a catheter including a body carrying an electrode having a predetermined operating characteristic and an element retaining a prescribed identification code that uniquely identifies the predetermined operating characteristic of the electrode,
an apparatus operatively coupled to the catheter, the apparatus including a power generator that, when the apparatus is coupled to the catheter, is coupled to the electrode to provide power to the electrode, the apparatus further including a processing element coupled to the power generator that, when the apparatus is coupled to the catheter, is also coupled to the element retaining the prescribed identification code to sense the prescribed identification code when the catheter is operatively coupled to the apparatus the processing element also including a look-up table listing different prescribed identification codes in association with different prescribed user discernable signals to generate a user discernable signal based upon the sensed identification code, and
an output for transmitting the user discernable signal.
5. A system according to claim 4
wherein the processing element also generates a control signal to the power generator to regulate power to the electrode based upon the sensed identification code.
6. A system comprising
a catheter including a body carrying an electrode having a predetermined operating characteristic and an element retaining a prescribed identification code that uniquely identifies the predetermined operating characteristic of the electrode, and
an apparatus operatively coupled to the catheter, the apparatus including a power generator that, when the apparatus is coupled to the catheter, is coupled to the electrode to provide power to the electrode, the power generator operative in a first power mode having a first set power condition and in a second power mode having a second set power condition that is higher than the first set power condition, the apparatus further including a processing element coupled to the power generator that, when the apparatus is coupled to the catheter, is also coupled to the element retaining the prescribed identification code to sense the prescribed identification code when the catheter is operatively coupled to the apparatus, the processing element generating a first control signal to the power generator to operate the power generator in the first power mode and not the second power mode when the sensed identification code comprises a first code value, the processing element generating a second control signal to the power generator to operate the power generator in the second power mode when the sensed identification code comprises a second code value different than the first code value.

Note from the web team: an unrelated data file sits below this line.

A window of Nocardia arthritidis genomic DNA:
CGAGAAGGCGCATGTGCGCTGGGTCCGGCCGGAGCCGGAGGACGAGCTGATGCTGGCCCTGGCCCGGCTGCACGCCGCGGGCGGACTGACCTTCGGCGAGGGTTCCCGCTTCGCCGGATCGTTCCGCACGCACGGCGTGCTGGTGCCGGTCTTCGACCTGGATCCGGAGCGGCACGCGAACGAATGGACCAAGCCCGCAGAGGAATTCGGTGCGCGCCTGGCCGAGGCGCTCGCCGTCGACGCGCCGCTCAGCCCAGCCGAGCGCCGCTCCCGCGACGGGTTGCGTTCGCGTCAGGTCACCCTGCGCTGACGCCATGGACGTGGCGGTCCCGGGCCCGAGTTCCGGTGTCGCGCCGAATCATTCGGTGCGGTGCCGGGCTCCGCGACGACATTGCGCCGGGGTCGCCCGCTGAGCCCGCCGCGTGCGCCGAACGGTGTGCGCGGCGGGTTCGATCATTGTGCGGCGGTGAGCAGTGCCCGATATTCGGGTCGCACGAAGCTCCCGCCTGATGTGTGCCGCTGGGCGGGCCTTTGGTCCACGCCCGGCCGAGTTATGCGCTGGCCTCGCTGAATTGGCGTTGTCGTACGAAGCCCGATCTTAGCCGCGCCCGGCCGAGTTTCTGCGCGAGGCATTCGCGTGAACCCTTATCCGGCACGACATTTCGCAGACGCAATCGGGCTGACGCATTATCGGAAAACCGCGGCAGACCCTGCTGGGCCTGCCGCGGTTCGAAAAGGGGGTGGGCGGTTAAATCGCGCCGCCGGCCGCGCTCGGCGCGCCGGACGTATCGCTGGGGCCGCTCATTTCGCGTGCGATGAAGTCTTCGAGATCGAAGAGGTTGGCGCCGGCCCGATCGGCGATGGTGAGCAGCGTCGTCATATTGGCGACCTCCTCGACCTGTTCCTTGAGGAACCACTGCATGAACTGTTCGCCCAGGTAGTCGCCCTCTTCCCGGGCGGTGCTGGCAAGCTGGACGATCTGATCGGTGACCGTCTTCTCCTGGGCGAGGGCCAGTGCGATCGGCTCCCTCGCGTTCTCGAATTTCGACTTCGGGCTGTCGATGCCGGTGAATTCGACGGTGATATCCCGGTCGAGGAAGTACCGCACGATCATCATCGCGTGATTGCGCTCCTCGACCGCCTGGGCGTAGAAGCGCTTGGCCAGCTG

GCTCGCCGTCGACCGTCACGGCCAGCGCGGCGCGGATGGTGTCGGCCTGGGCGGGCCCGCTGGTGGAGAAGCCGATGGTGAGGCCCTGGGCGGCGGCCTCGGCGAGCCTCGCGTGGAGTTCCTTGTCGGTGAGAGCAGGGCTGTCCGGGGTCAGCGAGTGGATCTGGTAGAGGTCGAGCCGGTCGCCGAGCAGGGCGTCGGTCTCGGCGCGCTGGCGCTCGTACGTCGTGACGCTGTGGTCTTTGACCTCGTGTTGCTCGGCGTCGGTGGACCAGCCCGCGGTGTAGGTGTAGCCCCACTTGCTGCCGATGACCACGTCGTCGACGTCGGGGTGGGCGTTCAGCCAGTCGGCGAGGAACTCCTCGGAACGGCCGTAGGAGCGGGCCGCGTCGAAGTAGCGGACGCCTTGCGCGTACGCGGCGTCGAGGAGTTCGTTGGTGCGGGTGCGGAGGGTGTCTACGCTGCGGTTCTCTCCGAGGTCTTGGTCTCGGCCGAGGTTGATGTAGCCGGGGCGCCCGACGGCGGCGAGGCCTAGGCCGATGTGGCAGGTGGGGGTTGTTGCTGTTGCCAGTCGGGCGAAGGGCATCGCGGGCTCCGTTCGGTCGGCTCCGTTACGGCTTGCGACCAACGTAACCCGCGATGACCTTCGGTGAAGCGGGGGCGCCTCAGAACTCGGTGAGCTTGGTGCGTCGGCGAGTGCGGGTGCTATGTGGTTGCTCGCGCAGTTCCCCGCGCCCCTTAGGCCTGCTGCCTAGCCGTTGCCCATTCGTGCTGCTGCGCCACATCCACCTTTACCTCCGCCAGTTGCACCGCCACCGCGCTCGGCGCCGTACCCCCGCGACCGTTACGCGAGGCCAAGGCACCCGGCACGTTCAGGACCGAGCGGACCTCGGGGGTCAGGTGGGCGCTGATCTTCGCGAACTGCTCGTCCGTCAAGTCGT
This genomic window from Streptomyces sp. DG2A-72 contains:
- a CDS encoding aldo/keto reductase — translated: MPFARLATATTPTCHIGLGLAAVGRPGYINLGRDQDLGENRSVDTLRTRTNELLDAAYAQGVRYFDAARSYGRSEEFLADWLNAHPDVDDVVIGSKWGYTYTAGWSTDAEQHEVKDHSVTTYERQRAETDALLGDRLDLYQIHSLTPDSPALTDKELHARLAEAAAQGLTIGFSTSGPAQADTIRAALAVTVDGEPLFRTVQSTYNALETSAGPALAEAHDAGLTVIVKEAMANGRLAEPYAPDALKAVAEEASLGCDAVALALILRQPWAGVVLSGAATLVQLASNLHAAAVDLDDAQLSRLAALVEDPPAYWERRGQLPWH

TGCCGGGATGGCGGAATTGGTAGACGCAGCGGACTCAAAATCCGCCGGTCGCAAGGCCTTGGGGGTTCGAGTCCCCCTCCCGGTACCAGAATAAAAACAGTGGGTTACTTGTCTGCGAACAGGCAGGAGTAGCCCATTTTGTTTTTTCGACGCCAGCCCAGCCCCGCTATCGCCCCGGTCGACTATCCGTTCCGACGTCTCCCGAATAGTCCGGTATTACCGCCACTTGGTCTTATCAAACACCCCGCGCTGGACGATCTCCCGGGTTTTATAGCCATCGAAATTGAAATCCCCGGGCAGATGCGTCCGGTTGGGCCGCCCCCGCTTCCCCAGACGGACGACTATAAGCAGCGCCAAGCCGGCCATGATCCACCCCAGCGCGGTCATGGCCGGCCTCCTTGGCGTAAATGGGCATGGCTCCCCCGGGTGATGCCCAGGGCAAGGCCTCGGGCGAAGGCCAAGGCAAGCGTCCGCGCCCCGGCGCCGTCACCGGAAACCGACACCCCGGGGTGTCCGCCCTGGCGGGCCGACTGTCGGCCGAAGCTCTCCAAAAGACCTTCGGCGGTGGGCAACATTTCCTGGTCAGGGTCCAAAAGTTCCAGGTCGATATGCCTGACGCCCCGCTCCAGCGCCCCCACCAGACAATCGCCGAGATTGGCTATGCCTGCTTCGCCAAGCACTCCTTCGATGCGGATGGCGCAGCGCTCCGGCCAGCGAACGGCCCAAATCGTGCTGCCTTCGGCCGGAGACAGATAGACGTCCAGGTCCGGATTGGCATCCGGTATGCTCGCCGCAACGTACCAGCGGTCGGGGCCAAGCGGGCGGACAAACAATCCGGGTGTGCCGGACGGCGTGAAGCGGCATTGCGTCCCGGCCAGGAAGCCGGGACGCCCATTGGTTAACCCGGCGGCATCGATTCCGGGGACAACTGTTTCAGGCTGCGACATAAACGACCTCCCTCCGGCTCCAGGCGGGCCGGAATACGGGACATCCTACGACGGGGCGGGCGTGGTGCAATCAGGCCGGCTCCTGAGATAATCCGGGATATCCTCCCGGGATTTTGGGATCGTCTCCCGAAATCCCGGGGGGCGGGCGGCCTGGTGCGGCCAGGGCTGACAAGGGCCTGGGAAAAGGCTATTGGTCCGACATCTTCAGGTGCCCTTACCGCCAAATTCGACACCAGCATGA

7. A system according to claim 6
wherein the processing element includes a look-up table listing different prescribed identification codes in association with different power modes for regulating power to the electrode.
8. A system according to claim 6
wherein the prescribed identification code identifies operating characteristics selected from the group comprising surface area of the electrode, configuration of the electrode, orientation of the electrode, and power dispersion property of the electrode.
9. A system according to claim 6 or 4 or 1
wherein the element retaining the prescribed identification code includes a resistor, and the prescribed identification code comprises an ohm value.
10. A system according to claim 6 or 4 or 1
wherein the element retaining the prescribed identification code includes a microchip, and the prescribed identification code comprises a digital value.
11. A system comprising
a catheter including a body carrying an electrode having a predetermined operating characteristic and an element retaining a prescribed identification code that uniquely identifies the predetermined operating characteristic of the electrode, and